Berlin is huge. It’s made up of 12 boroughs – each with it’s own identity and feel. Our itinerary was packed full of historical sites and great restaurants and had us visiting everything on foot or via public transit.
We stayed at The Westin Grand, Berlin in Mitte. All my researched had pointed to Mitte as the central location for us as tourists. I am a big fan of The Westin and The Heavenly Bed. We were in Berlin for my birthday, so I felt the splurge was justified. Daily champagne brunch, a full bar with indoor and patio seating, room service, and a pool, spa, and sauna. Perfect.
After arriving at the hotel in the early evening, we decided to walk 2km to Alexanderplatz for dinner. I honestly thought this would be a pleasant way to see our borough, the architecture on Museum Island, and get some exercise in after our flight from Norway. Instead, it was torture for my husband with low blood sugar and my six year old who just wanted to sit down at the first restaurant we came to. We strolled past Brunnen der Völkerfreundschaft and eventually sat down for dinner at ALEX Berlin am Alex.
On the patio, you are underneath the Berliner Fernsehturm television tower and have the Neptunbrunnen (fountain) and St. Mary’s Church (St. Marienkirche) in view. The food is delicious – we especially liked the beer, homemade crisps with truffle cream, and the Chicken Naan-Burger.
During our 2km walk back to the hotel, we discussed (more seriously) how we’d get around Berlin without our children inciting to mutiny. Berlin is mostly flat and bike lanes are clearly marked, complete with traffic lights and turning lanes. The city lends itself to a different mode of transportation and, therefore, allows for a different experience all together.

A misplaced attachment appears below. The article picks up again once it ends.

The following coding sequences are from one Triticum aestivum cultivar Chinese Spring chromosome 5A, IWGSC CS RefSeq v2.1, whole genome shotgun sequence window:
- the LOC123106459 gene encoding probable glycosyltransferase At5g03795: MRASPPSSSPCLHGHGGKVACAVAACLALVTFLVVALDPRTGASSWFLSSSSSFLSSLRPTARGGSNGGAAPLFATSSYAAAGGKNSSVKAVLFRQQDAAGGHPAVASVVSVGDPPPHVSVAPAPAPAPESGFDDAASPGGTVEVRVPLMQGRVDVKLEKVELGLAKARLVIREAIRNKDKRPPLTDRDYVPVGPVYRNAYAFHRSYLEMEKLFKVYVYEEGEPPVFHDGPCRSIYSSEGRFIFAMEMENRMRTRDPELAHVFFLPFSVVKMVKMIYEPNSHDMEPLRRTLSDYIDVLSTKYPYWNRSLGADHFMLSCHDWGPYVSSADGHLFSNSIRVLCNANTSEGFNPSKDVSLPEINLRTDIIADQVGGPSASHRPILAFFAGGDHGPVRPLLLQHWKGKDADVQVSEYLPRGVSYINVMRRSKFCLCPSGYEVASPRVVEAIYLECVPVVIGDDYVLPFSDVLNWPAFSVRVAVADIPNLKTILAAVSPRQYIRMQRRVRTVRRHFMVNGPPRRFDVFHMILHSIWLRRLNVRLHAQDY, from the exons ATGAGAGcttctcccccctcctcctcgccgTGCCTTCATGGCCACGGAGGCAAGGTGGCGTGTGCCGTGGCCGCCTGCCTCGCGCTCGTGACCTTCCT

Our First Full Day (15km)
The next morning we found Fahrradstation (bike rental shop) not far from the Westin. (Friends of ours had visited Berlin a few months ago and used Donkey Republic bikes to see Berlin. You get an app on your phone, find a bike, and unlock it with a code sent to your via the app. Return it or drop it off somewhere else when you are done. We needed bikes for our two kids, so we went to Fahrradstation’s central location for personal assistance.) Fahrradstation has a huge variety of bicycles – cruiser, electric bikes, kids bikes, tandems, and child carriers. Thomas assisted us in choosing the right bikes for our family. He was extremely patient as we tried several kids bikes and even a bike trailer. We settled on two urban bikes and the Babboe Big. The Babboe Big saved our trip! Our kids are pretty good bike riders. However, they would have been exhausted with the amount of riding we did.
With our bikes, we set off on a 15km loop that first full day in Berlin. Seriously, our itinerary was extreme! We visited two museums, a memorial, city park with fountains and playgrounds, and ate twice. First up, Museum für Naturkunde. This natural history museum was small, but fun! Our favorite exhibits were Tristan Otto (the only original skeleton of a Tyrannosaurus rex in Europe), Sielmann!, and Evolution in Action.
We rode up along the Berlin Wall Memorial next. The displays outside were interesting and the museum was informative. It was at the Berlin Wall Memorial that the perplexity of the holocaust a as heinous, surreal historic event was introduced to my children. I am not disillusioned enough to think they fully comprehend the holocaust and the lasting effects it has had on Berlin and the world. It was a matter-of-fact introduction to the autocracies of the world, and not in a sensualized, grotesque way.
Friends highly recommended District Mot, so we headed there for lunch. This little restaurant is colorfully decorated, on the food tour circuit, and serves delicious food. Lil Bao Wow burger is spicy, crunchy, and satisfying. It was just what we needed to fuel the rest of our day.
The famed Fairytale Fountain (Märchenbrunnen) is at the entrance of Volkspark Friedrichshain. We ran around looking at the sculptures of Hansen and Gretel and Little Red Riding Hood while a dog played in the fountain. We endured some short drizzles, but pressed on and rode along the paths of Volkspark. It was beautiful. We grabbed a snack at Thommy’s Imbiss and discovered a playground. Some of us took a quick nap while others played. It had turned into a relaxing, sunny afternoon.
Our very full day was winding down. On the way back to the Westin, we stopped at DDR Museum. I was a bit skeptical about this one. It appeared kitchy in the brochure. I couldn’t have been more wrong. This museum is hands-on, informative, and fun. We drove a Trabant, dressed up, walked through apartment flats, and read about life in Socialist Berlin. The kids had a great time and I learned a ton.